If your idea of the perfect day is to play video games, come up with new scenarios for the games and talk about those games with other enthusiasts, then being a game tester is the perfect position. You’ll also get to tweak the games before they hit the public domain and you’ll spend your days with like-minded people who dig the work as much as you do.
Game testing is an entry-level job that many people get into before moving up to game designer and developer. You get to work with those folks while you’re in the testing department, learn the industry and get your foot in the door while you continue your schooling or gather up enough experience. According to gamers at Parabellum Games, when you stand out as a tester, you often are chosen for promotion.
Plenty of Options
You can further your career through a number of channels, with each requiring a different level of testing abilities. There are the preproduction, production and postproduction stages, with skill requirements ranging from artist to engineer.
Work with Others
You get to work with other game enthusiasts, from creators to writers, designers, engineers and graphic artists, all with the same goal of producing exceptional games. Game development requires extensive collaboration, so it’s not just a job where you sit in a solitary cubicle stuck to your controller all day.
Start at Home
While you need to have a degree to be a computer programmer at a gaming development company, you can teach yourself how to master video games at home and post your efforts on a blog or other industry site that calls for gaming portfolios. Network to build your reputation and you have a good chance of landing your first testing gig.
Live in Cool Locations
You’ve got to go where the jobs are so you’ll end up in places like Austin, Texas; San Francisco; Montreal; Los Angeles; or Redmond, Washington – towns that attract a slew of hipsters and techies.
You won’t be stuck in a job where your opinion is ignored. One of your primary duties is to provide feedback on the games you test. While you may be at entry-level as a tester, your opinions are valued and your ideas for improvement sought.
Tap Into Other Skills
You’ll have to tap into other creative talents as a tester too. You have to write reports about your experience and be able to communicate your findings through those reports. You may have to draw if you come up with an enhancement you think will really kick up the game a notch.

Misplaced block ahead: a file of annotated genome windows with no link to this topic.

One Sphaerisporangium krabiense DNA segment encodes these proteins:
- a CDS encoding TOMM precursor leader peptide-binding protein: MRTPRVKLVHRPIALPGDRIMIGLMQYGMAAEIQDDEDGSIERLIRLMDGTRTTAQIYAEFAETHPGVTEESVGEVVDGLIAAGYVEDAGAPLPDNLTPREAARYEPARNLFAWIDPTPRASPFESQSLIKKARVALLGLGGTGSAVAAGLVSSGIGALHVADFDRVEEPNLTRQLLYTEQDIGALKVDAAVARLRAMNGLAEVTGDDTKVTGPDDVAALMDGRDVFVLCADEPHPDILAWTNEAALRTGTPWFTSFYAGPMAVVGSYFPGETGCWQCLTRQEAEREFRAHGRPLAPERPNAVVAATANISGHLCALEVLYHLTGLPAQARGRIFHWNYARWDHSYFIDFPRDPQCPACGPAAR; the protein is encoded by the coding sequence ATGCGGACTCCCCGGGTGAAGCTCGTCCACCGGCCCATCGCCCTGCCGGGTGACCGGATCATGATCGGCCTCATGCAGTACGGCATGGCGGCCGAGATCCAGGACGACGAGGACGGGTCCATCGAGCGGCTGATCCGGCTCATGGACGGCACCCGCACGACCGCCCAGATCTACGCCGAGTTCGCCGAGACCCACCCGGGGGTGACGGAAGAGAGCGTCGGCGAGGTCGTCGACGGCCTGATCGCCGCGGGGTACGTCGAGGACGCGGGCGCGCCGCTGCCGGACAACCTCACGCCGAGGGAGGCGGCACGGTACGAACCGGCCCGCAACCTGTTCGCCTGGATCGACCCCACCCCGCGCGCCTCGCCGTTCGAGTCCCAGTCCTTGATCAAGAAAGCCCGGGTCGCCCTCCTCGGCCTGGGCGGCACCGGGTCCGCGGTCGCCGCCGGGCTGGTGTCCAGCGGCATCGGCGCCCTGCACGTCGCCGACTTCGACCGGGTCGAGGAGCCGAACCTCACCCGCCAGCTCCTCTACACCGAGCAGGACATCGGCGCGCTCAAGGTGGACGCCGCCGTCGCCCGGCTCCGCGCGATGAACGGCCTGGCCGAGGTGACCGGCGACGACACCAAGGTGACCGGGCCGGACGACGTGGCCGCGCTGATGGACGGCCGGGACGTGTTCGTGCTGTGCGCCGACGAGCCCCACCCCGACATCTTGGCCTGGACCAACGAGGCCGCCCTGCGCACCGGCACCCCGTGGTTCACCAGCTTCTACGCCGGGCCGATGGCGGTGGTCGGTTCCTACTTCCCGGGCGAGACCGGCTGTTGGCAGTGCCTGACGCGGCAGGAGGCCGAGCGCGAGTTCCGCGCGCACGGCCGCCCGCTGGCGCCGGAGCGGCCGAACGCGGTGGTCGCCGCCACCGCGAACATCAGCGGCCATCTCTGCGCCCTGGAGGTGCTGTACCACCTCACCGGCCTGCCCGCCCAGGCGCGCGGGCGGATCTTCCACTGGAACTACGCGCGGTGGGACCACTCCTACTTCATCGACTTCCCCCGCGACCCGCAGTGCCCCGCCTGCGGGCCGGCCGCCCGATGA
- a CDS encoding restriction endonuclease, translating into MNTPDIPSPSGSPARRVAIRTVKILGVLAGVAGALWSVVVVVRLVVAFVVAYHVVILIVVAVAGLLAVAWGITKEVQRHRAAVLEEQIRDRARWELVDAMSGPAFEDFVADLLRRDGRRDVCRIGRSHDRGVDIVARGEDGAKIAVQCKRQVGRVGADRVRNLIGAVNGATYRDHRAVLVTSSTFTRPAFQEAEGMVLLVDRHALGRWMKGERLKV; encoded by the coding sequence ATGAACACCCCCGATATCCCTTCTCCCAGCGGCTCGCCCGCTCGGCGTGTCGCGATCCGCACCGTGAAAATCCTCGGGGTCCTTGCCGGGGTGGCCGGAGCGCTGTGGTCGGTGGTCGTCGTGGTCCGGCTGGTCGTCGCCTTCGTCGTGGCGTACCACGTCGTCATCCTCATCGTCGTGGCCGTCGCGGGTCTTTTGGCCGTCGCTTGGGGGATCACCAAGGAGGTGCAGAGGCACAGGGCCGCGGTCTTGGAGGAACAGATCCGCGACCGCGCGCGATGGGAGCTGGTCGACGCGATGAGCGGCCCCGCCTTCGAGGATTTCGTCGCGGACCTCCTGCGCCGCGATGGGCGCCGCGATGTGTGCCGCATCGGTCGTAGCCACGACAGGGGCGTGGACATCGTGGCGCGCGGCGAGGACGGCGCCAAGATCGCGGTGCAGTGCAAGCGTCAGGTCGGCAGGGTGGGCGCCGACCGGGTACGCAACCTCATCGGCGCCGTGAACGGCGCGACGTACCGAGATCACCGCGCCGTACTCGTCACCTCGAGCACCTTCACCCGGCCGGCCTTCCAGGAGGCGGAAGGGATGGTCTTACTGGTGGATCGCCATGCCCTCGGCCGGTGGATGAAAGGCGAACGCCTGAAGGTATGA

The pay for testers tends to be on the low end of the spectrum. The salary for quality assurance testers was about $49,000 in 2010, based on a survey done by "Game Developer" magazine. But when a new game comes out, you’ll often be asked (sometimes required) to work a lot of overtime, boosting your pay substantially.
As part of your job, you’ll be expected to keep up with other game development going on in the industry. As such, you’ll get to go to gaming conventions on a regular basis, usually on the company dime.
Fits Your Personality
Game testing is ideal if you are the analytical type who likes to figure out problems and then come up with solutions. It’s also a good fit if you have a lot of energy and need to stay challenged at work. Even when you’re playing a game that doesn’t excite you as much as others, you’ll be challenged to get through it so you can move on to the next game.
While ideally you may want to get a gig at a big game studio, according to the Bureau of Labor Statistics, you can get into the field through a number of other avenues. For example, you can move into the industry through social media creators and mobile app developers.
Do What You Love
Perhaps the biggest benefit of being a game tester is that you get to do something you love to earn a living, not something everyone can say about her career choice.
Linda Ray is an award-winning journalist with more than 20 years reporting experience. She's covered business for newspapers and magazines, including the "Greenville News," "Success Magazine" and "American City Business Journals." Ray holds a journalism degree and teaches writing, career development and an FDIC course called "Money Smart."